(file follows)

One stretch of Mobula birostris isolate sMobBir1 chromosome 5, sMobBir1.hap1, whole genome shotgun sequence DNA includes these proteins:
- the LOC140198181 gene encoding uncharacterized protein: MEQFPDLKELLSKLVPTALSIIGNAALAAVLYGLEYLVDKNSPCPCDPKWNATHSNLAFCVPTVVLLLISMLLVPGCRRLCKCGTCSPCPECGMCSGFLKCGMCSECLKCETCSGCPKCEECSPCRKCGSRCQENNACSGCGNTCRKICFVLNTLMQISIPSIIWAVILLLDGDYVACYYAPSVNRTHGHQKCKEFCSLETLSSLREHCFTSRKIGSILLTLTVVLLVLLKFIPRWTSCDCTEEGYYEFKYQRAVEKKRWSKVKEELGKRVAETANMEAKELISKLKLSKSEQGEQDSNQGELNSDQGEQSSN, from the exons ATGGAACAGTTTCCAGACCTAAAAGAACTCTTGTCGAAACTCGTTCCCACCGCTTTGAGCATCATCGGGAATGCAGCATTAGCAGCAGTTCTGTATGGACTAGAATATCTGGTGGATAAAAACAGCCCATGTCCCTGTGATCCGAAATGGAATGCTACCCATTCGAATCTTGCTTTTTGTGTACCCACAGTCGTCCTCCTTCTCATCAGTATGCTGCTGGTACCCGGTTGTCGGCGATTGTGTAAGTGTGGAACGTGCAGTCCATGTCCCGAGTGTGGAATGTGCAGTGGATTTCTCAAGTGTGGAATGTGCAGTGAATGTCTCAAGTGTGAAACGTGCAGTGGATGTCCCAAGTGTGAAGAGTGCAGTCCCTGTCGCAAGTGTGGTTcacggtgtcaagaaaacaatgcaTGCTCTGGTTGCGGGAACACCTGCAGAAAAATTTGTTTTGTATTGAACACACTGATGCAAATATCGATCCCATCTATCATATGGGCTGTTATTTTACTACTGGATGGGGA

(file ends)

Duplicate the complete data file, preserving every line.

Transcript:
One stretch of Mobula birostris isolate sMobBir1 chromosome 5, sMobBir1.hap1, whole genome shotgun sequence DNA includes these proteins:
- the LOC140198181 gene encoding uncharacterized protein: MEQFPDLKELLSKLVPTALSIIGNAALAAVLYGLEYLVDKNSPCPCDPKWNATHSNLAFCVPTVVLLLISMLLVPGCRRLCKCGTCSPCPECGMCSGFLKCGMCSECLKCETCSGCPKCEECSPCRKCGSRCQENNACSGCGNTCRKICFVLNTLMQISIPSIIWAVILLLDGDYVACYYAPSVNRTHGHQKCKEFCSLETLSSLREHCFTSRKIGSILLTLTVVLLVLLKFIPRWTSCDCTEEGYYEFKYQRAVEKKRWSKVKEELGKRVAETANMEAKELISKLKLSKSEQGEQDSNQGELNSDQGEQSSN, from the exons ATGGAACAGTTTCCAGACCTAAAAGAACTCTTGTCGAAACTCGTTCCCACCGCTTTGAGCATCATCGGGAATGCAGCATTAGCAGCAGTTCTGTATGGACTAGAATATCTGGTGGATAAAAACAGCCCATGTCCCTGTGATCCGAAATGGAATGCTACCCATTCGAATCTTGCTTTTTGTGTACCCACAGTCGTCCTCCTTCTCATCAGTATGCTGCTGGTACCCGGTTGTCGGCGATTGTGTAAGTGTGGAACGTGCAGTCCATGTCCCGAGTGTGGAATGTGCAGTGGATTTCTCAAGTGTGGAATGTGCAGTGAATGTCTCAAGTGTGAAACGTGCAGTGGATGTCCCAAGTGTGAAGAGTGCAGTCCCTGTCGCAAGTGTGGTTcacggtgtcaagaaaacaatgcaTGCTCTGGTTGCGGGAACACCTGCAGAAAAATTTGTTTTGTATTGAACACACTGATGCAAATATCGATCCCATCTATCATATGGGCTGTTATTTTACTACTGGATGGGGA